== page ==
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Rate of U.S. women dying due to pregnancy and childbirth more than doubled in 25 years, per the CDC
Experts point to factors including obesity, C-sections and record-keeping changes
It’s hard to comprehend how the United States, one of the wealthiest nations in the world, is now one of only eight countries – including Afghanistan and South Sudan – where the number of women dying as a result of pregnancy and childbirth is going up.
An increasing mortality rate for American mothers in 2015? How could that be?
First, the numbers: More than 25 years ago, in 1987, there were 7.2 deaths of mothers per 100,000 live births in the United States, according to the Centers for Disease Control and Prevention. In 2011, that number more than doubled, jumping to 17.8 deaths per 100,000 births.
What’s going on? A range of experts made clear to me that there isn’t any one factor to explain the increase, but a number of issues, including obesity-related complications such as hypertension and diabetes, the dramatic increase in the number of cesarean section births, a lack of access to affordable, quality health care and more women giving birth at older ages.
Record-keeping changes might also explain some of the upward trend, experts say. It’s easier to identify pregnancy-related deaths because there’s now a box for it on the standard U.S. death certificate used in most states, said Dr. Andreea Creanga, a researcher for the Centers for Disease Control and Prevention’s Division of Reproductive Health.
“There were changes like this over time and this is why we believe that part of this increase is due to better methods of identification,” she said.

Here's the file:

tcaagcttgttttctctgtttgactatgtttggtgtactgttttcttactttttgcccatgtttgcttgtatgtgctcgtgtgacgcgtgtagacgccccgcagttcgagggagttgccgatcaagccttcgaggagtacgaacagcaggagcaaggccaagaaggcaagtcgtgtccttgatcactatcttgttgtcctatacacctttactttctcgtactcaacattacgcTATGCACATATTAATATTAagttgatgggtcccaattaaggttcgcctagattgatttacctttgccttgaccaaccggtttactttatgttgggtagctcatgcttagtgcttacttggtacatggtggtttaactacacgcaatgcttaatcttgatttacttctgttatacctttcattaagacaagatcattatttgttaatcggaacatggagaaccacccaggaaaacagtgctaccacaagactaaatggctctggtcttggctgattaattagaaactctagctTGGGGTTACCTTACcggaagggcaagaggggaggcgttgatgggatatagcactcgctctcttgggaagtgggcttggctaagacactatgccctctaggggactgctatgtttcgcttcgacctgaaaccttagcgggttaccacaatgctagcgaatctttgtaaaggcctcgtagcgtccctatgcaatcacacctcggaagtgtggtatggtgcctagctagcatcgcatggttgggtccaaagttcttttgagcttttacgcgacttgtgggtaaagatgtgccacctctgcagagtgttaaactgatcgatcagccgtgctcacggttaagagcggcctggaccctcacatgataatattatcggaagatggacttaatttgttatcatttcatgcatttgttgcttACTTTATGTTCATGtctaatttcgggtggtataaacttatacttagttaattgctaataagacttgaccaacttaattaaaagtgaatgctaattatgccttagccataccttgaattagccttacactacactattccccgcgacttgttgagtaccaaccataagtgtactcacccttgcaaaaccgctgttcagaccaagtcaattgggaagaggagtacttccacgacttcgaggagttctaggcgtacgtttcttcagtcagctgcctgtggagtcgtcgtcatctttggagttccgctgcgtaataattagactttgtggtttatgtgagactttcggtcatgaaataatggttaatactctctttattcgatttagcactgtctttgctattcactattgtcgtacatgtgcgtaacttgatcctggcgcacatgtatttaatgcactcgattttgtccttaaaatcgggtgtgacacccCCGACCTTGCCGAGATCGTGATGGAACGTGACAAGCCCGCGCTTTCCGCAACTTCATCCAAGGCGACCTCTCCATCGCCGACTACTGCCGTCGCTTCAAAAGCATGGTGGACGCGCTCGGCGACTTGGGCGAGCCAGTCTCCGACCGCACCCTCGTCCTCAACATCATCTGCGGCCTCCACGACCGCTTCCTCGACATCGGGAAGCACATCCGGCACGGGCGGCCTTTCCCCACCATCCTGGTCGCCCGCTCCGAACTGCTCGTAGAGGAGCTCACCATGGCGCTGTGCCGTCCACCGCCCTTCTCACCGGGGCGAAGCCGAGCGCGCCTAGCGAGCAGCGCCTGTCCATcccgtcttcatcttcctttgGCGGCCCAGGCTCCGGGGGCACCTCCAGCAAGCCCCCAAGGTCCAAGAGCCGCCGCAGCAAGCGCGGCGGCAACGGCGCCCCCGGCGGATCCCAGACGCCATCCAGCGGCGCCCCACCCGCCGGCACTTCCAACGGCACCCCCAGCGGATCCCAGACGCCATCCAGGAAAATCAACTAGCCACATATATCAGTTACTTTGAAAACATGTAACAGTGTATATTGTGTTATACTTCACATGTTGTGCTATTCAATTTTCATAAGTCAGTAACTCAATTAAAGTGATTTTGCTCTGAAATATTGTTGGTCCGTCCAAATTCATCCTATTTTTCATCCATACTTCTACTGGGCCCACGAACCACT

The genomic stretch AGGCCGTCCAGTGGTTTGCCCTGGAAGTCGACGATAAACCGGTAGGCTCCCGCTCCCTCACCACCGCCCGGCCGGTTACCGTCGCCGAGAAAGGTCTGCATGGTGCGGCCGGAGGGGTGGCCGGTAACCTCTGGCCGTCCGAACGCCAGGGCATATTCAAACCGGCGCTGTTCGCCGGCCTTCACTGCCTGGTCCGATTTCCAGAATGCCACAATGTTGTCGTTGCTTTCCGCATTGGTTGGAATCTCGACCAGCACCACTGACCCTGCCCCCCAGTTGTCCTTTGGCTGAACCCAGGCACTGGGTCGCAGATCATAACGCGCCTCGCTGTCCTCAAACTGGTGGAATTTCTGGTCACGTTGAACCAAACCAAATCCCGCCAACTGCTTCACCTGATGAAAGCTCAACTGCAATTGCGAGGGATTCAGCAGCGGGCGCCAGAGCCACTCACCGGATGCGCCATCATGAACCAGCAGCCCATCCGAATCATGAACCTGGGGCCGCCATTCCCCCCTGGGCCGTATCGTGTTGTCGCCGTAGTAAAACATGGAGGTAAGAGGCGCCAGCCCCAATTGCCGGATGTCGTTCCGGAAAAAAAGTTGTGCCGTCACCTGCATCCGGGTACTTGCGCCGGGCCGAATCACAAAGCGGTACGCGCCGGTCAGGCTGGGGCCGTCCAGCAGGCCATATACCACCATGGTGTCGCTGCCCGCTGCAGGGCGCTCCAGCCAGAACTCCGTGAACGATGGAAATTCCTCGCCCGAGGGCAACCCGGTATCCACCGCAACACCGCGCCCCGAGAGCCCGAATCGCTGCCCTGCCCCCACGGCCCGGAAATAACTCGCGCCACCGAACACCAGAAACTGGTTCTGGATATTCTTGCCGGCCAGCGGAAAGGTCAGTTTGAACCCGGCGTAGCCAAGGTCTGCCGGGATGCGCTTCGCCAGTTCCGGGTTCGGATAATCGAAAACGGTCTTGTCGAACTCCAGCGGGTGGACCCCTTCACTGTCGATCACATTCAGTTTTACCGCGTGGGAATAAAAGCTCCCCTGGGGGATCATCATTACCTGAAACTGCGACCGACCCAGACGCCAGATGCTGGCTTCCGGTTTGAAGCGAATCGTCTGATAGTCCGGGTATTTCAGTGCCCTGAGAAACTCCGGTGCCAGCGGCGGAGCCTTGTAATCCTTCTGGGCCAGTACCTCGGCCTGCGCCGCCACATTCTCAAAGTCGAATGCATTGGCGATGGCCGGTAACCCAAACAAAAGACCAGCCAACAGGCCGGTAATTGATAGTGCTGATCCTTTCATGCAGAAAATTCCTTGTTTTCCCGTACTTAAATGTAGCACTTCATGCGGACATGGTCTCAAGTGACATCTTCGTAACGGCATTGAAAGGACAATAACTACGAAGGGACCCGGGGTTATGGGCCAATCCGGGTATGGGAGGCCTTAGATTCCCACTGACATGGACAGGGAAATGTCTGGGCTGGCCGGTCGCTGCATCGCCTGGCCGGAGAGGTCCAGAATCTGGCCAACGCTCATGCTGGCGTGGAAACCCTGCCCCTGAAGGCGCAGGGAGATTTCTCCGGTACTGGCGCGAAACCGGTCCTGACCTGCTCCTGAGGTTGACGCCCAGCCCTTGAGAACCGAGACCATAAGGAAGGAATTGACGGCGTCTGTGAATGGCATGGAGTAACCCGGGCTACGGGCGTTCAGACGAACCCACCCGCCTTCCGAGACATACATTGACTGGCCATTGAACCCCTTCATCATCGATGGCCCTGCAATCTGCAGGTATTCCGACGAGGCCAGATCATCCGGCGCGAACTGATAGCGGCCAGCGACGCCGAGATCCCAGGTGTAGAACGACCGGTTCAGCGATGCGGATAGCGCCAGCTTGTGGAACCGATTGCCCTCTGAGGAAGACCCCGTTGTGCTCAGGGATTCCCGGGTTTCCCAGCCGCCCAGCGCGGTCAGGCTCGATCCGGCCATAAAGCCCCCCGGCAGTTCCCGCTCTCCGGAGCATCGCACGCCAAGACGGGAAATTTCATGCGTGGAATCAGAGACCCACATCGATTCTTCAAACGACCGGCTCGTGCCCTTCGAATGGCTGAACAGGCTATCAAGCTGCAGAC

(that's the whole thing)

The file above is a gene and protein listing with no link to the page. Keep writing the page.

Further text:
But we don’t know how much of the increase is due to better reporting methods, said Creanga. What we do know is there are still other factors that are likely pushing up the number of deaths during pregnancy and childbirth in the United States.
Obesity a ‘tremendous piece’ of the problem
Elise Turner, an associate professor of nursing at Mississippi’s Belhaven University and a nurse midwife who has more than 35 years experience, says obesity is a “tremendous piece” of the problem.
“The body is already stressed by obesity and the other accompanying diseases, such as hypertension, diabetes and things that accompany that and then you put the demands of pregnancy on top of that and it’s just very difficult,” Turner said.
Obesity is one of the leading causes of mortality in the OB/GYN field, said Dr. Michael Brodman, chairman of the department of obstetrics, gynecology and reproductive science at the Mount Sinai Health System in New York.
“We didn’t specifically have protocols for dealing with obese patients. We didn’t treat them differently and in reality, you have to treat them differently,” said Brodman.
About two years ago, Brodman and about 50 other leaders in the OB/GYN profession came together after it was revealed that New York had one of the worst maternal mortality rates in the country. At first, the thinking was that New York, with one of the most diverse populations of any state, has more complicated patients than most other states and that explains the higher death rate for mothers during pregnancy and childbirth.
But as Brodman and his colleagues started meeting, they discovered a